By Chuck Strouse
By Scott Fishman
By Terrence McCoy
By Ryan Yousefi
By Ciara LaVelle, Kat Bein, Carolina Del Busto, and Liz Tracy
By Pepe Billete
By Ryan Yousefi
By Kyle Swenson
What about the ten communities you say you brought to the top? Specifically, what did you do?
I bought a building, made it an elegant building, and other surrounding neighborhoods started moving ahead. Same like in Miami Beach.
I wish I could say it so elegant like you.
But is the city on top now?
Things are looking good. But Rome wasn't built in one day. We're going in the right direction.
Although he's never at a loss for words, no matter what the controversy, and seems to deflect criticism with rambling replies and non sequiturs, a mixture of confusion and utter disregard, Hirschfeld does have one staunch ally and defender: his wife. Zipora Hirschfeld, who grew up in Tel Aviv, defends her husband passionately, the way only a spouse can.
"He has a brilliant mind," says Mrs. Hirschfeld, a self-described poet, as she sits at a round glass table in the Hirschfelds' eighteenth-floor penthouse suite at the Castle Hotel. "He sees things much clearer, and he's successful because he always sees what's needed, and he can create it. The other commissioners can't stand when a newcomer like Abe comes to Miami. He has better character and more honesty than all of them together. What have they accomplished?"
Her husband is a family man, she continues, a generous person who can't pass a beggar on the street without handing over a few dollars. "He has such a big heart," she says. "And he is very strong. He is stronger than me."
Mrs. Hirschfeld, who resigned from the Miami Beach Visitors and Convention Authority when the Castle Hotel shut down, says her husband will have little trouble riding out the current controversy. "They're looking to destroy Abe Hirschfeld," she says defiantly. "But they're not going to."
Do you have a philosophy that guides you as a public official?
Yes. It's the same philosophy that applies to all my business and all my life. My philosophy is very simple: I don't work for money, I don't work for fame. I only work for love and the benefit of the public. And people ask me, "Abe, you're Jewish and you're not religious. Why do you go to the synagogue on Saturday?" And my answer is very simple. I go to pray for my employees, to pray for my guests, to pray for the people I work with. And if they do well, I do well. And the same is for Miami Beach. Miami Beach does well, I do well.
Some of your employees say they don't need your prayers.
You won't give me one name that doesn't like me.
How about the picketers outside your hotel? The people who went on strike?
Those are not names of individuals.
Miami Beach suffers from allegations of corruption and mismanagement. It's plagued with crime. What have you done to revive it?
A lot of it I am alleviating. We have solved a lot of problems in the last year. First of all we got rid of [former police chief] Ken Glassman, which removed us from the title of crime capital of the nation. I removed [former city attorney] Arnold Weiner, where all the commissioners offered him a big compensation. We won the [appeal of the] Carner-Mason lawsuit. [Initially the court had ordered the city to pay Carner-Mason $30 million in a contract dispute regarding the Miami Beach marina, but this past month an appellate court overturned the judgment.]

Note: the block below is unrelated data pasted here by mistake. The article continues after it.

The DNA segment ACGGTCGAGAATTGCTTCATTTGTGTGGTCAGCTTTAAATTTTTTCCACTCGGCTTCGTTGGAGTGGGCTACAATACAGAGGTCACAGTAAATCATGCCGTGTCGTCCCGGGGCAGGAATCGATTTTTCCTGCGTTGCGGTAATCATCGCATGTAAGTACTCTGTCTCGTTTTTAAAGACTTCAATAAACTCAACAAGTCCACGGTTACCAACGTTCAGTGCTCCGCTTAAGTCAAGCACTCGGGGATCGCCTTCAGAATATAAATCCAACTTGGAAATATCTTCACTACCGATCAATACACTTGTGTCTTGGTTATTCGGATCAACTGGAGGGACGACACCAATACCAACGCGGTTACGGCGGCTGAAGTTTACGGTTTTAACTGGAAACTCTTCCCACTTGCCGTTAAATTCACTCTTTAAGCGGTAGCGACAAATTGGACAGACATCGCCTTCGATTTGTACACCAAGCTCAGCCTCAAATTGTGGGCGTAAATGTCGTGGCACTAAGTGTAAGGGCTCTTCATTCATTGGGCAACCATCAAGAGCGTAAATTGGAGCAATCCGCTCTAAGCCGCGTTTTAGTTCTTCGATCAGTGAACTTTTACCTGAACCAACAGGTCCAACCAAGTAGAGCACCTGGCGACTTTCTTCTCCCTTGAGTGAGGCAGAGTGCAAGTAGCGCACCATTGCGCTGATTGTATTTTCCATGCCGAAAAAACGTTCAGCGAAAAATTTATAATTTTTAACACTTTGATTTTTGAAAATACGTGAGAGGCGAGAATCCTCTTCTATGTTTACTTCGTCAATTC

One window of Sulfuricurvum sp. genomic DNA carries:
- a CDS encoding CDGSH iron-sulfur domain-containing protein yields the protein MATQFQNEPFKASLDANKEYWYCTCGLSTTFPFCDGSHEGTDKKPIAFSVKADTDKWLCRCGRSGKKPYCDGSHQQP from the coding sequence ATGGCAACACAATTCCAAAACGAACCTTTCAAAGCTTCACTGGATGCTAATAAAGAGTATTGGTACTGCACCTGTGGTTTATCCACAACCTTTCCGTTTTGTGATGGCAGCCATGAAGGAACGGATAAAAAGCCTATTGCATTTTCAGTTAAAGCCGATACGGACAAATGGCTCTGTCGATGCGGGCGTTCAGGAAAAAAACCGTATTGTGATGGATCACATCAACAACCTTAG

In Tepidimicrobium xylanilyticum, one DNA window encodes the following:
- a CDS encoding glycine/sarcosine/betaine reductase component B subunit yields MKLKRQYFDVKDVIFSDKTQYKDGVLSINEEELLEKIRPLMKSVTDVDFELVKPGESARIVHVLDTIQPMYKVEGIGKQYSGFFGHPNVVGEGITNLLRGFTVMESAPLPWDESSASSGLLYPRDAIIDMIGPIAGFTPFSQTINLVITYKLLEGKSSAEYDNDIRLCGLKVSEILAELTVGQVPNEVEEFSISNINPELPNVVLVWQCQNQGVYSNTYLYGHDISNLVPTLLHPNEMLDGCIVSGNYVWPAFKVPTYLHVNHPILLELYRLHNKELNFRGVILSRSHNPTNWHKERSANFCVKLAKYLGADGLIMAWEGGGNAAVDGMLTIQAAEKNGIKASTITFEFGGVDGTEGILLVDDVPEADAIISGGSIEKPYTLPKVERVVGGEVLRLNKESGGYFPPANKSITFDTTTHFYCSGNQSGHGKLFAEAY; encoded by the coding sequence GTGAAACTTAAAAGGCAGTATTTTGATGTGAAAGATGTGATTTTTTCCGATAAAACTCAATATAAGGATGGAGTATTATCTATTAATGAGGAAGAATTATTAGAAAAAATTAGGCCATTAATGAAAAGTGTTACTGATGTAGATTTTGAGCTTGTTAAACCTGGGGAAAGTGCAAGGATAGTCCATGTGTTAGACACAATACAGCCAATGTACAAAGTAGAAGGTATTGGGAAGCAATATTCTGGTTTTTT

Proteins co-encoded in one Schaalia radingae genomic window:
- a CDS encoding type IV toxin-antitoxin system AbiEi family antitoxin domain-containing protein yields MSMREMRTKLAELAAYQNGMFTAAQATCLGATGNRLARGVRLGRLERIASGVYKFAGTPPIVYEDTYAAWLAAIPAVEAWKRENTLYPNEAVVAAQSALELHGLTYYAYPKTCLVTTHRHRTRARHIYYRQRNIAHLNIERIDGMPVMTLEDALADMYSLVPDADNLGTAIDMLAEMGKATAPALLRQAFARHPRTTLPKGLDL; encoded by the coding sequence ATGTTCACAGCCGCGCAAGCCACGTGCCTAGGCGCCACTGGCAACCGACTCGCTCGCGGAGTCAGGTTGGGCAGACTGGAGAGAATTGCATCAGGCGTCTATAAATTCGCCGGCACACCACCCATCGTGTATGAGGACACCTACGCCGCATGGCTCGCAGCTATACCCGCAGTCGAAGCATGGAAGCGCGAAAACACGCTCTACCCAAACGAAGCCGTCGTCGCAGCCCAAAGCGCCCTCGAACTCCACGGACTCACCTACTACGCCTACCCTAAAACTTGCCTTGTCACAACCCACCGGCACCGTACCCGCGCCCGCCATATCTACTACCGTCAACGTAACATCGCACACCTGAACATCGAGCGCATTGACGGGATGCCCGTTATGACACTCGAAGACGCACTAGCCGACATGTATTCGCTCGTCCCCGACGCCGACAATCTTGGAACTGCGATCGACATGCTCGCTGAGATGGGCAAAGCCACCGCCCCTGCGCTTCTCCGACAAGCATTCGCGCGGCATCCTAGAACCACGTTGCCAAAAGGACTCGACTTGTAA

What can be done about crime in Miami Beach?
I believe - just like I had the solution for the parking situation [in New York], which really changed the complex of the universe - I believe I have a solution to the drug and crime problem, and I'll be working on it within the next 60 days. I don't know if it will be a complete solution, but very close to it. It has to be properly prepared with all kinds of facts and analysis, and then I will present it to the world.
Will you give us a hint?
No. I'd like to, but I can't yet. It isn't ready.
Some issues that come before the city commission are complex - things like bond issues, tax-increment financing, labor contracts, budgets. How much time per week do you devote - outside commission meetings - to commission matters so you can make informed decisions?
I would say somewhere between four, five to eight hours in two weeks.
And what do you do in that time?
I am analyzing the reports and preparing statements and preparing answers.
Commissioner Shapiro says you don't represent the people - that you can't put yourself in their shoes.
Nobody's closer to the people than I am. My whole world stands from almost daily having direct contact with my plumbers, with my contractors, with my carpenters, with my driver. As a matter of fact, I had a driver twenty years, Elijah Montgomery, a black guy from Mississippi. One day I said to him, "Elijah, why don't you come in the back and I'll drive?" He said, "No, Mr. Hirschfeld, I don't want to." We were really like brothers. And then he said to me, "Mr. Hirschfeld, what can I do to not be a driver?" I said, "Elijah, learn from me. I have a Rolls Royce limousine, but I carry cement bags and a shovel in the limo, because sometimes it's missing cement from the job, I'll bring it in the limousine."